Additionally, microwave interconnect 10 may provide optical filters and attenuators and other related optical components. Microwave interconnect 10 of the present invention can provide optical resistors, for example, by changing the dielectric medium of the interconnect medium of integrated circuit microwave interconnect device 10 as will be described hereafter with respect to FIG. 4D. Additionally, integrated circuit microwave interconnect 10 of the present invention may be used to realize other optical integrated components.

Referring now to FIGS. 2A-C, there is shown a method for fabricating non-trench type integrated circuit microwave interconnect 10a. Non-trench type microwave interconnect device 10a is an alternate embodiment of trench type integrated circuit microwave interconnect device 10 formed within microwave interconnect trench 14 of substrate 12. Non-trench type integrated circuit microwave interconnect 10a is formed over substrate 13 and above upper surface 15 of substrate 13 rather than within a trench below the level of surface 15 of substrate 13.

To form integrated circuit microwave interconnect 10a, metal layer 17 is disposed over upper surface 15 of substrate 13. It will be understood by those skilled in the art that the metal coating of substrate 13 formed by disposing metal layer 17 upon upper surface 15 is not necessary if integrated circuit microwave interconnect 10a is formed upon surface 15 of a substrate 13 formed of metal.

Dielectric layer 23 is disposed over the upper surface of metal layer 17 and patterned to form dielectric region 25 or dielectric line 25 upon metal layer 17. Dielectric line 25 may be an elongated dielectric line 25. Metal layer 27 is then disposed over dielectric line 25, covering dielectric line 25 and extending over regions of metal layer 17. It will be understood that the deposition of metal layer 27 may be the end point in the process of fabricating microwave interconnect 10a. Alternatively, metal layers 17, 27 may then be patterned by etching metal layers 17, 27 from above upper surface 15 of substrate 13 except in the vicinity of dielectric line 25.

Thus dielectric line 25 is surrounded by surrounding metal layer 31, wherein surrounding metal layer 31 is formed of the remaining portions of metal layer 17, disposed upon surface 15 of substrate 13 and metal layer 27. One or more openings (not shown) may be provided through surrounding metal layer 31 to permit removal of dielectric material 25 from within from surrounding metal layer 31 as previously described. For example dielectric material 25 may be removed from within surrounding metal layer 31 by a conventional wet or vapor etch process.

It will be understood by those skilled in the art that the opening to permit removal of dielectric material 25 may be sealed while non-trench type integrated circuit microwave interconnect 10a is disposed within a vacuum or within a partial vacuum. This step provides a vacuum or a partial vacuum within substantially hollow surrounding metal layer 31. The sealing of vacuum or partial vacuum interconnect 10a may be performed, for example, by a CVD process. Furthermore, it will be understood that a selected gas, such as an inert gas, may be disposed within surrounding metal layer 31 before sealing the opening provided for the removal of dielectric region 25, in order to provide surrounding metal layer 31 containing the selected gas.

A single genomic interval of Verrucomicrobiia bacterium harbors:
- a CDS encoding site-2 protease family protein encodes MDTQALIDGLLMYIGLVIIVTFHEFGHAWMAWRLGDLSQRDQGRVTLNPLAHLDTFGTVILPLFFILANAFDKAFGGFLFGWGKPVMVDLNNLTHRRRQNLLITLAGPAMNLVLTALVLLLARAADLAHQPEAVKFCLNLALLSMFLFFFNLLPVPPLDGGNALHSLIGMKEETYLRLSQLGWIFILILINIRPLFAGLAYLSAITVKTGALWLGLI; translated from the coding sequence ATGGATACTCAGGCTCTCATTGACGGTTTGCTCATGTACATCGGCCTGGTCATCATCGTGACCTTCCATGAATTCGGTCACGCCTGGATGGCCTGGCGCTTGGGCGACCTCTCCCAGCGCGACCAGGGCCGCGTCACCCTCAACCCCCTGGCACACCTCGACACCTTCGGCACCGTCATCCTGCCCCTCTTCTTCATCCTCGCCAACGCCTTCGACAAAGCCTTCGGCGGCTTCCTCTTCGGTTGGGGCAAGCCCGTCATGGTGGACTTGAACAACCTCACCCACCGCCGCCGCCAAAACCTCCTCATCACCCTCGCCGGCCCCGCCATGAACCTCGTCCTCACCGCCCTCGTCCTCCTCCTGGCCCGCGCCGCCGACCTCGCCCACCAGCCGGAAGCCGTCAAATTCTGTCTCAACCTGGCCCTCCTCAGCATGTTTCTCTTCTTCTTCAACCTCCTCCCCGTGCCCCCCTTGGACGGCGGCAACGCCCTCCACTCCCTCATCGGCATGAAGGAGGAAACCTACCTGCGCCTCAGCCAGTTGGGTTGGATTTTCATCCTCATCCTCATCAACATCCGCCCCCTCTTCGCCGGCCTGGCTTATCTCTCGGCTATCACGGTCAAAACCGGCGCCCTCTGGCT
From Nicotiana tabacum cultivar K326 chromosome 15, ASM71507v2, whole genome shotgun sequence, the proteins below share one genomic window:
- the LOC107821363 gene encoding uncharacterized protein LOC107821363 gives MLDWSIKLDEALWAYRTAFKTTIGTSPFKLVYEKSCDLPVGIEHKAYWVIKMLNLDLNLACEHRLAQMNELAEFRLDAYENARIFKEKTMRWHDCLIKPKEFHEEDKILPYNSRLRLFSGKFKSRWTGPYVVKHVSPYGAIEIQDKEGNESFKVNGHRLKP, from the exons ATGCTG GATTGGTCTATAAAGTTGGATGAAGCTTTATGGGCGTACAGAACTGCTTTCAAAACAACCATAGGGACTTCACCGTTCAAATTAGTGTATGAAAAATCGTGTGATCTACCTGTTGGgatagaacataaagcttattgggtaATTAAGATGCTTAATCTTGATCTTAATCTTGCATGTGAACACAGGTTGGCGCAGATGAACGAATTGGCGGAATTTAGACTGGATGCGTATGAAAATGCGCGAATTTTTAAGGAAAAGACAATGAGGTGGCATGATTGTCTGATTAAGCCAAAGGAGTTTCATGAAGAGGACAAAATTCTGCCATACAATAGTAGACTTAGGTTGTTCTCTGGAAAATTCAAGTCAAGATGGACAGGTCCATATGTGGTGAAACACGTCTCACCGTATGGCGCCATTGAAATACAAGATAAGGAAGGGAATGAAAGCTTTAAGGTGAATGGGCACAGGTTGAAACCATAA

Referring now to FIGS. 3A-D, there is shown a method for forming three-dimensional integrated circuit microwave interconnect 40 and phase shifter 55. Three-dimensional integrated circuit microwave interconnect device 40 may be formed from trench type integrated circuit microwave interconnect 10 or from non-trench type integrated circuit microwave interconnect 10a. Additionally, it will be understood by those skilled in the art that integrated circuit microwave interconnect 40 may be formed over any type of substrate used to form either microwave interconnect 10 or microwave interconnect 10a.

To form three-dimensional integrated circuit microwave interconnect device 40 from integrated circuit microwave interconnect 10, an opening 46 is provided in surrounding metal layer 30 of integrated circuit microwave interconnect 10, wherein it is understood that surrounding metal layer 30 surrounds dielectric material 22 of integrated circuit microwave interconnect device 10. Opening 46 extends through surrounding metal layer 30 to dielectric region 22 within surrounding metal layer 30.

A deposition of dielectric material 50 is performed over the surface of surrounding metal layer 30 including opening 46. Dielectric material 50 fills opening 46 and may extend over selected additional regions of metal layer 26. Dielectric layer 50, or dielectric region 50, is adapted to extend the entire distance through opening 46 to the level of dielectric material 22 within surrounding metal layer 30 and to make physical contact with dielectric region 22. Dielectric layer 50 may then be patterned into elongated dielectric region 50 or elongated dielectric line 50 by patterning and etching previously described with respect to dielectric line 22.